“I do not know how much to pay people to make them work: pay less and they start working poorly, pay more and it’s even worse!” The craft of a manager is largely determined by how stable he can maintain high team performance at relatively low compensation costs over time.
Mechanics theory includes the concept of equilibrium. It can be stable and unstable. Stable equilibrium is explained to students with an example: the ball rolls into the cup by the wall and stops after several dampening bounces. Unstable equilibrium is demonstrated as follows: if you really try, the ball can be put on top of inverted cup (let’s consider the cup does not have a flat bottom), but the slightest nudge on it will make the ball roll down – i.e. it will lose equilibrium.
Human nature in its bulk makes the person (employee) strive for stable equilibrium all the time in an interdependence between his or her own safety, the application of his or her own self-limiting efforts and achieving stability in it.
Human nature in its bulk makes the person (employee) strive for stable equilibrium all the time in an interdependence between his or her own safety, the application of his or her own self-limiting efforts and achieving stability in it. Business, on the contrary, is a system that becomes sound and growing when it is in a position of unstable equilibrium. The task of a manager is to maintain, as a minimum, unstable equilibrium in a team through the actual work of the head (his efforts), i.e. to keep the employees’ motivation ball permanently at the top. The ideal situation would be the one where employees get used to the dynamics of changes in their responsibilities in course of the development of the company, see stability in these dynamics and finally find balance of their labour efforts and the “non-dismissal” safe zone in this system.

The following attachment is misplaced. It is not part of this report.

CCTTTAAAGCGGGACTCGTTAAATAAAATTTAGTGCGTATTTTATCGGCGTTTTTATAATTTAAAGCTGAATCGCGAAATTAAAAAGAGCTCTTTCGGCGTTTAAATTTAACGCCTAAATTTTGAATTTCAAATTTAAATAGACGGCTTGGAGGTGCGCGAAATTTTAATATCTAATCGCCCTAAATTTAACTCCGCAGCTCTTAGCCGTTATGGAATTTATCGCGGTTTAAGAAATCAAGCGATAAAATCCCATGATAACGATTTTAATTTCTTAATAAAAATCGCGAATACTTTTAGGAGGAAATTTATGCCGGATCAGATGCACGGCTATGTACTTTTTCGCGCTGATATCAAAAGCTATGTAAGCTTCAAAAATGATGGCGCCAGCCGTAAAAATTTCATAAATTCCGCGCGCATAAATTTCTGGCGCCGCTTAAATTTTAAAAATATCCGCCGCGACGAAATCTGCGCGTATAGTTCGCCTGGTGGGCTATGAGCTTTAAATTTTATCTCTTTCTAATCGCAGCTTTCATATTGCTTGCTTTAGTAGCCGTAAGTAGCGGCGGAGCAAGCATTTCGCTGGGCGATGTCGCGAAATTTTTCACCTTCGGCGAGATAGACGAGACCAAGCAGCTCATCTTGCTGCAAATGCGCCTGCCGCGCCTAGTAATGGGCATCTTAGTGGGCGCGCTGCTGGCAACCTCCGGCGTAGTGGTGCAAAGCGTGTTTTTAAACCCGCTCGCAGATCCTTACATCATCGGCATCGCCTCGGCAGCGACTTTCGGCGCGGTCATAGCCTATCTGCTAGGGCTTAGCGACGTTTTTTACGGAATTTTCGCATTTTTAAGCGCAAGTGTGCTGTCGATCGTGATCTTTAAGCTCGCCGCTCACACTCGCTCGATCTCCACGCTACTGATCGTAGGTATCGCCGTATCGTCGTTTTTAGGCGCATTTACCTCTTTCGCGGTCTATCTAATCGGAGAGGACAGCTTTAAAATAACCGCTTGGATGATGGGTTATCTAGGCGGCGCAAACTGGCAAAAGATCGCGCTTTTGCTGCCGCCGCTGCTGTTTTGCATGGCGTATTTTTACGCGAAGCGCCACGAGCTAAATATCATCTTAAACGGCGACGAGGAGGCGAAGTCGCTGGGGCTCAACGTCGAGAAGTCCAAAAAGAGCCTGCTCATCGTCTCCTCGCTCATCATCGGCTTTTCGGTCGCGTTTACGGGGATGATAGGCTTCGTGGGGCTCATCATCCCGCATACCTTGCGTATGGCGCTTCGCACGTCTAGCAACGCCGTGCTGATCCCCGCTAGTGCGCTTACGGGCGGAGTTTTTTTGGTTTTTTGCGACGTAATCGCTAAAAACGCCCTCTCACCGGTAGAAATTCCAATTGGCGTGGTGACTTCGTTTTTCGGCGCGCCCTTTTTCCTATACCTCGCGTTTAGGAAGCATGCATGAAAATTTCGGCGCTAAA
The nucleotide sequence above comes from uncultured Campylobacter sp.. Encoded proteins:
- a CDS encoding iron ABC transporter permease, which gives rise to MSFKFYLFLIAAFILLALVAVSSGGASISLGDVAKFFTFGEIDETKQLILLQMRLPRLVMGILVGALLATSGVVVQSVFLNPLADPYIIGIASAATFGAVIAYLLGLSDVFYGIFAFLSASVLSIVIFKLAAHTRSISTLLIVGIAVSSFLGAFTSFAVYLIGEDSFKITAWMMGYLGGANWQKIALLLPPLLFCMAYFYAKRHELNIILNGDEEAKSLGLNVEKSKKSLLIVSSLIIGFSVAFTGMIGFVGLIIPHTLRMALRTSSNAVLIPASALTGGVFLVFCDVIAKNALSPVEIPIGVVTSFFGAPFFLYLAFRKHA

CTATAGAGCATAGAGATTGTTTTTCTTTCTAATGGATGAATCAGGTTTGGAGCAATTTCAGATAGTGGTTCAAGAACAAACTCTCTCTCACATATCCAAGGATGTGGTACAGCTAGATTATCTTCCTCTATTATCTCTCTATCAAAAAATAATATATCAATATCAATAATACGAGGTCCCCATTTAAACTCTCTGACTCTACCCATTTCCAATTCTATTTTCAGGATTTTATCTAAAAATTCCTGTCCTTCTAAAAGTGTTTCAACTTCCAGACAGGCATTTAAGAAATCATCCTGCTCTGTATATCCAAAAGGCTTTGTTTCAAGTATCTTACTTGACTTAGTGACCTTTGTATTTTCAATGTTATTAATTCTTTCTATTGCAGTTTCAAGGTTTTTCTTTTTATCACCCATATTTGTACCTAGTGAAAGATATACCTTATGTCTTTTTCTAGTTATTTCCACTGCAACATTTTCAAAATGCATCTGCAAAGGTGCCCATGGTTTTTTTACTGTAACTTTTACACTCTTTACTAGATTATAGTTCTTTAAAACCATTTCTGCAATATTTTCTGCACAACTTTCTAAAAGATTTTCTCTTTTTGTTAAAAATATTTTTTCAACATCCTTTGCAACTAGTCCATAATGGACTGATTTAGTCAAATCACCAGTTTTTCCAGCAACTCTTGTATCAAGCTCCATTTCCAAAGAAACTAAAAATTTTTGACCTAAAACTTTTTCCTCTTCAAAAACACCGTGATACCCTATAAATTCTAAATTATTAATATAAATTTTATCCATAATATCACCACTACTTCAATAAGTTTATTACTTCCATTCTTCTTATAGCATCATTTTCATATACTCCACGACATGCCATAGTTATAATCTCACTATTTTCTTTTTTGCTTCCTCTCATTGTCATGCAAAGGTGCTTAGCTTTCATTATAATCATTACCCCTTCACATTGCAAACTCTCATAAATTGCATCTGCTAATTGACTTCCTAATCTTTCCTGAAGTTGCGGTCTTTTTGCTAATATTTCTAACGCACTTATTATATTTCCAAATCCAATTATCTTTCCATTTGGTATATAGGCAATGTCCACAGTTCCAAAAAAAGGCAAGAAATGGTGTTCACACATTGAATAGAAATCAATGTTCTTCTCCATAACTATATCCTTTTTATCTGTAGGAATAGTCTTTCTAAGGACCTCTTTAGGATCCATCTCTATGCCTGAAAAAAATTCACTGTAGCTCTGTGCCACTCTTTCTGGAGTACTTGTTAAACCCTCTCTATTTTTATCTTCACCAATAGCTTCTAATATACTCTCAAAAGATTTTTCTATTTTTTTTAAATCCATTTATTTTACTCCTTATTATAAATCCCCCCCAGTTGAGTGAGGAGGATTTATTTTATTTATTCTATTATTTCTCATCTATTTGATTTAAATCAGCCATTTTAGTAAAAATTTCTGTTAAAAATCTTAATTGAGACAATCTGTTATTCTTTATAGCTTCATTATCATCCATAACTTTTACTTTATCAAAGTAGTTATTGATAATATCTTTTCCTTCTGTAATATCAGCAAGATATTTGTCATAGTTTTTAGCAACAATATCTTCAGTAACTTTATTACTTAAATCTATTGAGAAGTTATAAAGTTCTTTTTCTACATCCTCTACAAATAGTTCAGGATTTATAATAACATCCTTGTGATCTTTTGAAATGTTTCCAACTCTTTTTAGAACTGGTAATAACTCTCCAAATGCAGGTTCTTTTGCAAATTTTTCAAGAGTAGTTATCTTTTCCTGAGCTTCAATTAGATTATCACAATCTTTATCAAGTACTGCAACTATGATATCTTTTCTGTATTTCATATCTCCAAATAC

All of the above is about productivity. Increased productivity per person is one of the most important criteria for operational efficiency in any business.
...speaking about a manager, not his own fairness is important in relation to a particular person, but fairness of rules within the company established by him.
How can this be achieved? First of all, understand and accept that it takes time. During this time there should be fairness in rewards and punishments, both in words and money. Fairness is a subjective category, everyone has their own opinion. Therefore, speaking about a manager, not his own fairness is important in relation to a particular person (many tend to understand fairness in this vein), but fairness of rules within the company established by him.
Alongside the development of these rules, it is necessary to remember that the second most important aspect is enforcing compliance with these rules.
Thus, an unstable equilibrium position for business development is achieved by two major efforts of the manager (and no one else). The first effort is the constant development and improvement of procedures (quality control, rules for working with clients, rules for how bonuses are accrued, etc.). The second effort is the continuous monitoring of compliance with these rules.
The obstacle (more precisely: the responsibility of the manager) is that there are occasions when you want to exact personal justice against someone in breach of the rules, or (worse still) to break the rules personally. There can be a lot of excuses: “Well, he does not know about this!”, “I can not disobey wishes of a senior partner...”, “She deserves no praise either, in general ...” and so on. As soon as something happens, start from the scratch, everything will collapse (or will unavoidably begin collapsing) and people will quickly roll down into positions of stable equilibrium. The only way to soften the blow from this punishable offence is to not be afraid to find a way to recognize own mistake made.